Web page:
The US housing market is a 10.1 trillion dollar market (1) and represents 25% of all US household wealth (2). Given it’s size and importance it’s not surprising we’re seeing a lot of startups try to tackle this market. Venture capital funding will be used as a leading indicator of what’s to come the reason I do this is – 1) for the data, because there’s much more information on fundraising and 2) I assume venture capitalists have a good eye towards the future and their investments are a good indicator of a future large company.

The Catalyst

A rebounding housing market, (3) along with strong showing of Zillow, with 219.6% gains since it’s IPO (4) and it’s 3.5 billion acquisition of Trulia (5) all have given the real estate startups validation and spurred on founders.  Zillow, Trulia and Redfin all were founded around the same time (2005, 2005 and 2004) and finally have emerged nearly a decade later as successful 4 billion, 3.5 billion and half a billion dollar companies. So what does the next decade hold?

Commercial Real Estate

What often is seen with technology is that the consumer market will innovate first and then startups will move more upstream to enterprise. I attribute this to the easier cost of acquisition of consumers and larger diversity including people more willing to be first adopters versus enterprise clients who are usually more conservative. So what Zillow and Trulia did for consumer’s who wanted to easily search for real estate, is happening in the commercial real estate market. In area long controlled by brokers, who haven’t really leveraged technology we’re starting to see innovation creep up in two different areas. The first is that commercial real estate search is being disrupted by companies such as 42Floors, a company that is acts just as Zillow did but for commercial real estate (mostly office spaces). 42Floors was funded by YCombinator, NEA and BVP backed company and raised 12.3MM in January 2013 (6) to disrupt this space. Commercial brokers too have found themselves being forced to leverage technology in their work with a mobile app called Hightower that functioned as mobile way to manage their sales process, recently raising 6.5MM.  (7)

Real Estate Investing

With the market jumping back on real estate, personal investors want to get in on investing in real estate. When the “JOBs act legalized crowding funding” back in 2012, we saw that it became easier to invest individually with an obvious area being real estate. Housing projects are easy to understand where their revenues come from – rentals and are asset backed. This area has quickly been funded by venture capital with Fundrise raised 31MM in May of this year (8), Realty Mogul and Real Crowd have also similarly raised million dollar rounds.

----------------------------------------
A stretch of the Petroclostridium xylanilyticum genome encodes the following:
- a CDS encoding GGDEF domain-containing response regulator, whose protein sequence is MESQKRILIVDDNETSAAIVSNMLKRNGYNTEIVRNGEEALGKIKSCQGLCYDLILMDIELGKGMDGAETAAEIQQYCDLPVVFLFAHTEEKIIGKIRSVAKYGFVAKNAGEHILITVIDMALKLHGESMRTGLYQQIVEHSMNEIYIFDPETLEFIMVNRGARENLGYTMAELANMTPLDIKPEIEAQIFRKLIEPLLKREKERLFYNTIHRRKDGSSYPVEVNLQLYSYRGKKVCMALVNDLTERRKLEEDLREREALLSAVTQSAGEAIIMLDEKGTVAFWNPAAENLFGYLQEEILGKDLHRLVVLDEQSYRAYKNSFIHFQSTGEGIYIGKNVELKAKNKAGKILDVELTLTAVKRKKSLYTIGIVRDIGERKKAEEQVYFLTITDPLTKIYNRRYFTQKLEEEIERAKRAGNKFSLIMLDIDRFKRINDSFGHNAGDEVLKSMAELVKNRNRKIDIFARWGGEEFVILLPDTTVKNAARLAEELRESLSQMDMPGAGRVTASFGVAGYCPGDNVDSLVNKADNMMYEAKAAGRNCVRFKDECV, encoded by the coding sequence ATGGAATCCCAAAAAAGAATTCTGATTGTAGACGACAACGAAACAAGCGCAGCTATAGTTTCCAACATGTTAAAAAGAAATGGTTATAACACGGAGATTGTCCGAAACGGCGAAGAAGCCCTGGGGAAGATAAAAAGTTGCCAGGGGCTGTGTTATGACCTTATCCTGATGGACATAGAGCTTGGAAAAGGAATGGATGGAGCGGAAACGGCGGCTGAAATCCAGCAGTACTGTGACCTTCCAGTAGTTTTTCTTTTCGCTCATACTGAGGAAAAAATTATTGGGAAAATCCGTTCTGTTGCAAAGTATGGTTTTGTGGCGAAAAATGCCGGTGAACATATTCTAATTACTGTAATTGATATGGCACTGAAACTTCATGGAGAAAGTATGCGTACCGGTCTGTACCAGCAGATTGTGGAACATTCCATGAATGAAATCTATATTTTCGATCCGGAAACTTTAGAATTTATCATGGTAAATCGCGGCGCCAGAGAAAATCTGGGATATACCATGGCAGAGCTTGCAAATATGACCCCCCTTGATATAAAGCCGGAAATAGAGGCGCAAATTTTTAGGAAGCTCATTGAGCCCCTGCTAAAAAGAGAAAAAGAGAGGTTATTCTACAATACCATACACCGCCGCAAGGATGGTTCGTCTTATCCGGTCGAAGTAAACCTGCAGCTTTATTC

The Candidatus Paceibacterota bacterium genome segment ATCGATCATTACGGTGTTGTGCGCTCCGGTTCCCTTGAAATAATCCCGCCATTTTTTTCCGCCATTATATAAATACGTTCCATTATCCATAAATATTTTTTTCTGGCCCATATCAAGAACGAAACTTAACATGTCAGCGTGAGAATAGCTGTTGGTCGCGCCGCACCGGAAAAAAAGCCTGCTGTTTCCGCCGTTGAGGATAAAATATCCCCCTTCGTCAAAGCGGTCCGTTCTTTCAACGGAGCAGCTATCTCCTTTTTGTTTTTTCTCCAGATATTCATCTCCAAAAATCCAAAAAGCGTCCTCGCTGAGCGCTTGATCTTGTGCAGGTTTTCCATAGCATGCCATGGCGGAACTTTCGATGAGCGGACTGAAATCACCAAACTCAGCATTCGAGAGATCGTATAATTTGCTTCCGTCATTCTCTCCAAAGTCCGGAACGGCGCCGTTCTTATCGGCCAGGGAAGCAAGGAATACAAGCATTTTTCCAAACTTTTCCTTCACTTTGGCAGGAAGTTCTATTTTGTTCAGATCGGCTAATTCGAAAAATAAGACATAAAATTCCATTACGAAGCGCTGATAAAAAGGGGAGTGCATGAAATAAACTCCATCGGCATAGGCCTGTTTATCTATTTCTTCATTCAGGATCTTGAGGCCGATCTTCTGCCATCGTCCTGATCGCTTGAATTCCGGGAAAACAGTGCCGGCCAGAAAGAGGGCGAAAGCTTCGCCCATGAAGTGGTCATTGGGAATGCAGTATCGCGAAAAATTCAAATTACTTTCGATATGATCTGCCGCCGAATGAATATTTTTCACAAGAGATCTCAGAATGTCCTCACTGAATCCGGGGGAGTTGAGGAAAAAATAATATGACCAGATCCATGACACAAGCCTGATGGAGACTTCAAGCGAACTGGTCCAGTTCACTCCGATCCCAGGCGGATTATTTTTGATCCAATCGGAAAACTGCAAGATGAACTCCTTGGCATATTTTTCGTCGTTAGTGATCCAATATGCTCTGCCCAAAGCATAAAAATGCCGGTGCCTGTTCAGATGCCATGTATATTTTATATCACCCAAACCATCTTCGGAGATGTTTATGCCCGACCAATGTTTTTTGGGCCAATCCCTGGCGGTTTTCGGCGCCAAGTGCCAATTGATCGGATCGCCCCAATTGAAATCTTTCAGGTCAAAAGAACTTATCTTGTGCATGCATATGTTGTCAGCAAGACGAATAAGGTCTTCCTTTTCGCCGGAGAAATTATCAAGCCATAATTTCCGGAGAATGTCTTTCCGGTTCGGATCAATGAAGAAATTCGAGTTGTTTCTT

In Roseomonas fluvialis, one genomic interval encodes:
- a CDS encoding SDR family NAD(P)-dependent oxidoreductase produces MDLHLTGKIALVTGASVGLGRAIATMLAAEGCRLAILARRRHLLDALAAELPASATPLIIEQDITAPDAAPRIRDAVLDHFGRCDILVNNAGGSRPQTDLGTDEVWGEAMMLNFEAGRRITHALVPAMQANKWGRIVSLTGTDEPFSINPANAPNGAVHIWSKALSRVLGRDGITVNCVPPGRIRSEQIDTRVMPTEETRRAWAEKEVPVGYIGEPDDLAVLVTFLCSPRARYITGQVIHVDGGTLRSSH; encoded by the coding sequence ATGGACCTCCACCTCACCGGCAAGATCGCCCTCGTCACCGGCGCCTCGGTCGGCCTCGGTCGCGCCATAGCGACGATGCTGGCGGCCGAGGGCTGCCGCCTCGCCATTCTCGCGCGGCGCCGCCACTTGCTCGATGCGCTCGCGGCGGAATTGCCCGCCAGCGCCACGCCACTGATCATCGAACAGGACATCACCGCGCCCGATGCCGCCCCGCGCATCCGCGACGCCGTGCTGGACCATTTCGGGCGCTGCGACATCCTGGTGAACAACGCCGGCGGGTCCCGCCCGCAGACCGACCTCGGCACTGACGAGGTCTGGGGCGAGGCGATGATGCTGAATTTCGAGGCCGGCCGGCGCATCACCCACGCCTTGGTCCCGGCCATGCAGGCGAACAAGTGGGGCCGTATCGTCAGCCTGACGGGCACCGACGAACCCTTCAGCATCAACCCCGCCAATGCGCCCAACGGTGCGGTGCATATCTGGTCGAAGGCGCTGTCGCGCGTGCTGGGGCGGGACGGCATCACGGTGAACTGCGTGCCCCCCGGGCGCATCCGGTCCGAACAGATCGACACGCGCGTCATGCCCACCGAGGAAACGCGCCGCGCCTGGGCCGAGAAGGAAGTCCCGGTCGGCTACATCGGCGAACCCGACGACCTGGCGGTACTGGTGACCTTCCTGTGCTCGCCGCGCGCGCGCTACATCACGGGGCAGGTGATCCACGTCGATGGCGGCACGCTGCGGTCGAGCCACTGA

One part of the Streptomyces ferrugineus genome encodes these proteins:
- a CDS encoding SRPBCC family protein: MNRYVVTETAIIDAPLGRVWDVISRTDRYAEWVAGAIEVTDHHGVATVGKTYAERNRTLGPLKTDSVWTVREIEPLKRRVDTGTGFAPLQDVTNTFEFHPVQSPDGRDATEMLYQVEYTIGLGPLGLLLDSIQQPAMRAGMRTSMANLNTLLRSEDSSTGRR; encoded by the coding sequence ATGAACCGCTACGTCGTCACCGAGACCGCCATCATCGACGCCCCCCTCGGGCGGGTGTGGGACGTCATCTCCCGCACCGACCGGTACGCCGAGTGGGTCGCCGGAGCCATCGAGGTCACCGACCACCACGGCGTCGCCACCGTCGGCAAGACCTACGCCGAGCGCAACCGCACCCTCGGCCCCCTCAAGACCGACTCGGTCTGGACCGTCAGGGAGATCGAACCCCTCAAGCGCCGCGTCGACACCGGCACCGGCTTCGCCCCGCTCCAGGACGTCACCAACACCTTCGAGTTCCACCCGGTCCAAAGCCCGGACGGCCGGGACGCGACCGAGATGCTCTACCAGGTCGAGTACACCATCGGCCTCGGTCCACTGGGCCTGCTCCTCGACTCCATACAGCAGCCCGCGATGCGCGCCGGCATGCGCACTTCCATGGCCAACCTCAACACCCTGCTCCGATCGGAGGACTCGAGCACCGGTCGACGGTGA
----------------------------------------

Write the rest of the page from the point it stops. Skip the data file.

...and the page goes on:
Brokers strike back

Brokers have become aware that if they don’t adapt to the use of technology, the large fees they generate will become a thing of the past. Responding to the threats they face, brokers have started using startups such as Realscout, a company that addresses the imbalance of “real estate agents getting the short end of the stick and are being left behind. Generally speaking, agents are still using outdated search and client management tools”(9) RealScout claims to “put realtors back in the driver’s seat — both by making the search process itself more collaborative and by offering them better tools to engage clients and find new business” (10)

Selling Real Estate

Selling real estate has remained complicated despite the increased options in searching for properties. Two separate startups have recently arisen to solve this problem by letting property owners sell directly online: Allre that was announced at TechCrunch Disrupt 2014 (11) and Keth Rabois of Square fame who recently launched OpenDoor (12) both of these new startups have emphsaized being able to sell online directly without any brokers at all. It makes sense that given the simplicity of information and the rise of ecommerce that more and more things can just be sold directly online.


As technology evolves it continues to changes spaces that were once considered un-modernizable. Real estate information was disrupted nearly a decade ago by easier ways to find information now other aspects of this industry are being innovated upon by a whole new range of startups.



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The Future of Online Real Estate Marketplaces